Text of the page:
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Our Evolutionary Sweetheart

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Think about the last time you completely changed your world-view. I mean, completely. Like, one week you are absolutely positive the world is flat and still, and the next you realize that it’s an oblong oblate spheroid circling a flaming ball of gas in space. I’m sure many of you can think of a personal example.

It happened to me, once, and it was a little scary and overwhelming. I can’t even imagine what it might be like to not only change my own world-view, but to know that I was also changing the world-views of the rest of humanity. One week they believe their vast family of man was created by supernatural deity out of the mud, as a unique and special mirror-image of Himself — and the next week, I’m going to convince them of the beautifully stunning interrelatedness of all creatures on the planet. Talk about overwhelming.

Now here we are, 199 years after the birth of a man who did just that. About 150 years after Charles Darwin published The Origin of Species, the theory of evolution has been firmly established as a biological fact accepted by all serious scientists on the planet. Yet, we’re still fighting to convince a small but dedicated sect of fundamentalists who would rather stick their fingers in their ears and yell “la la la la la” while the rest of us learn more about the wonders of the universe. Surveys still show that many people don’t understand or accept evolution, and several viable candidates for US president admitted proudly that they don’t believe in this simple reality.

So today is Darwin Day, and I hope that many of you are going out to celebrate with other people who appreciate one of the greatest men who ever lived. If you’re not, that’s okay: just take a few minutes to appreciate how much work went into the discovery of an astounding scientific process, a declicious bit of knowledge that most of us take for granted. Then think about how hard we all have to work to make sure that future generations are able to appreciate it, as well.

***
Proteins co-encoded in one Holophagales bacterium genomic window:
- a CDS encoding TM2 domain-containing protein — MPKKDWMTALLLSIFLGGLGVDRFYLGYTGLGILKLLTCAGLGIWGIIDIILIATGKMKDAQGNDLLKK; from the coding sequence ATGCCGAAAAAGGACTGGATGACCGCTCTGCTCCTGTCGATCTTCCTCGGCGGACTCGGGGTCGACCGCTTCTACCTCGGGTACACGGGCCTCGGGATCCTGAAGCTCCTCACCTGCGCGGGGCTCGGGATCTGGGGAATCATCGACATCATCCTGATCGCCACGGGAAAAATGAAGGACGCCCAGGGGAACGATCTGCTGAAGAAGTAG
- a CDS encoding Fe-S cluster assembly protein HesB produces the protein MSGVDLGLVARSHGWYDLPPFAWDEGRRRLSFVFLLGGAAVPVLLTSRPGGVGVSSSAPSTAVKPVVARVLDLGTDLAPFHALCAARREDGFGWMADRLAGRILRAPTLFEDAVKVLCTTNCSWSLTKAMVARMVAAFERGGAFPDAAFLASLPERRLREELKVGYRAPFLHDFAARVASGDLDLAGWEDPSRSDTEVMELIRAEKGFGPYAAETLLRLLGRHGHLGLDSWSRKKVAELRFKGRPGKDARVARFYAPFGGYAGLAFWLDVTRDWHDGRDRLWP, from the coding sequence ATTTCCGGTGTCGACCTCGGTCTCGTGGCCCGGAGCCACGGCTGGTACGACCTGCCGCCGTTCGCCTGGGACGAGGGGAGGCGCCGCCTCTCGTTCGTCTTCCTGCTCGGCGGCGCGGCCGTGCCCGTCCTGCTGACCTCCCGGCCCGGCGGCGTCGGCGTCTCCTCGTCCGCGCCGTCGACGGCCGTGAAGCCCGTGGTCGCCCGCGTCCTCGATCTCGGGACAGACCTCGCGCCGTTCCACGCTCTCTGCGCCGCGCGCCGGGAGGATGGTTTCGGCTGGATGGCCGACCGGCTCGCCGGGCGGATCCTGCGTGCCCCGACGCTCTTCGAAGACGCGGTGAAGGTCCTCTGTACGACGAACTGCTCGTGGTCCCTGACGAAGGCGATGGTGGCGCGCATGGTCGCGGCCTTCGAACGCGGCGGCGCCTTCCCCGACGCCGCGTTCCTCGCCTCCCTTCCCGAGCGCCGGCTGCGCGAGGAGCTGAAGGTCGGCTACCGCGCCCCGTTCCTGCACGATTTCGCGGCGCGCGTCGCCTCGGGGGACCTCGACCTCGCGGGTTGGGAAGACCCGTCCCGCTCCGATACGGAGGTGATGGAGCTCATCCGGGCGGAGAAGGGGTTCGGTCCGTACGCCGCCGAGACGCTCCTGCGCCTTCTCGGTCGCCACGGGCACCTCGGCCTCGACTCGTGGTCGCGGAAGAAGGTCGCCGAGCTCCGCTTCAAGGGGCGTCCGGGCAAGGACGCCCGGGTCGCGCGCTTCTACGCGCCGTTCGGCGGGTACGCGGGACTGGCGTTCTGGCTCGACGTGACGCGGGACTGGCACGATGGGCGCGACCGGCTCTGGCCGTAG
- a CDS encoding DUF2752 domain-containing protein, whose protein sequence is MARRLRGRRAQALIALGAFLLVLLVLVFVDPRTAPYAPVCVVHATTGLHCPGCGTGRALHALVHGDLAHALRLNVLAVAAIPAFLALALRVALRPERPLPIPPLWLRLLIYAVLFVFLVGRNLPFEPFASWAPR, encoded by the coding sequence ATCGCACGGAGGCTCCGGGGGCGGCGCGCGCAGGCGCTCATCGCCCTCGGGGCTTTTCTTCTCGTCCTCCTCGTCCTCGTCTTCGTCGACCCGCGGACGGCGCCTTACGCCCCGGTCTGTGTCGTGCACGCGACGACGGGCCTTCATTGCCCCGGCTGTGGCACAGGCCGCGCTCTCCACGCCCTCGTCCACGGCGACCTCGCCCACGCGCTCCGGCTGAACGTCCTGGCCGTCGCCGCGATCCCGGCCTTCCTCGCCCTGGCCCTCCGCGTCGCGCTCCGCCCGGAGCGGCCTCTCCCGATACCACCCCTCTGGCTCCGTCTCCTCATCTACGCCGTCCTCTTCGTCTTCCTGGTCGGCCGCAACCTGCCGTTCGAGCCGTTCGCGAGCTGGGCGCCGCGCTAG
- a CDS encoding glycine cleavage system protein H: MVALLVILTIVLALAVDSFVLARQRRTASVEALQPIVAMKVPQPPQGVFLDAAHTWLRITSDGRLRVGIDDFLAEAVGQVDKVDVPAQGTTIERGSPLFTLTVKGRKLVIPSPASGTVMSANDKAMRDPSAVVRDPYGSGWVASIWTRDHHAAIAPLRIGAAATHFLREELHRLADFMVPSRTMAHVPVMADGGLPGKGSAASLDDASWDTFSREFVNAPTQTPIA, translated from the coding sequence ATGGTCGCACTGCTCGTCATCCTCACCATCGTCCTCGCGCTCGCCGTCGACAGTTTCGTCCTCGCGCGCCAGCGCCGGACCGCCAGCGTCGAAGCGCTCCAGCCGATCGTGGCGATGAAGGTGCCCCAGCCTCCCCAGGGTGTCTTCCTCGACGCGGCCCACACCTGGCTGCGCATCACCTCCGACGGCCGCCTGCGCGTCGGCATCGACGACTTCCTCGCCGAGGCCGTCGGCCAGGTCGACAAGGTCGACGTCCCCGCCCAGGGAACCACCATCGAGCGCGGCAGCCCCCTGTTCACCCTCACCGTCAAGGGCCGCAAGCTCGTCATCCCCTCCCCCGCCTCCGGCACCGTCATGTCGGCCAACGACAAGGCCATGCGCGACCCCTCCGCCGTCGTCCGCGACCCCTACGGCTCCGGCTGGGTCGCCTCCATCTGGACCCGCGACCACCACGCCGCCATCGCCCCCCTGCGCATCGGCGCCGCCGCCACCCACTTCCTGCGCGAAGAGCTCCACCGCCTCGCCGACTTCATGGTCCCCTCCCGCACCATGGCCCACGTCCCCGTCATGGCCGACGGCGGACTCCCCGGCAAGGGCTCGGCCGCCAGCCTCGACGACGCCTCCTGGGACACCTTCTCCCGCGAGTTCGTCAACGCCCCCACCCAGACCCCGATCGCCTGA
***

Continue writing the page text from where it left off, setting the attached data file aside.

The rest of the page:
Just a reminder that I’ll see all my fellow Bostonian Evil-utionists at the Redline tonight, and all the rest of you had better be working on your Darwinian Valentines. I know I’ve posted it before, but today’s a perfect day to enjoy The New York Dolls’ Dance Like a Monkey:

[youtube:http://youtube.com/watch?v=3B6sU9ZB1Tw]

As happy as I am to be giving a talk in New York this Saturday, a part of my heart breaks knowing I’m going to have to miss the Dolls playing the Paradise here in Boston that same night. Sigh.

Click below to go read more Darwin Day posts!

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18 Comments

  1. Speaking of the Saturday lecture in NYC– and cos I'm too lazy to hunt down all the individual e-mails:

    Supposing all of us in the Philadelphia, Delaware County, Burlington, and Camden counties meet up at Swarthmore College? At the R3 train station.

    Lemme know if we're gonna be more than seven people so we can have more than opne car going up.

    –And let's pick a TIME to meet, okay?

  2. Yeah Darwin!

    He was very brave, imagine publishing something that you knew would rock the very foundations of life as people knew it!

    He came from a very interesting family, a little crazy, a little goofy, but hey, great thinkers don't come from boring families.

  3. "He came from a very interesting family, a little crazy, a little goofy, but hey, great thinkers don’t come from boring families."

    Indeed, Erasmus Darwin, the grandfather of Charles Darwin was a very interesting character.

  4. I'm having one of those "I'm not alone in the universe!" moments, very Jodie-Foster-in-the-movie-Contact. Thanks for posting this with a little bit of your personal history — I'm just starting the journey and I'm thrilled to have found this site.

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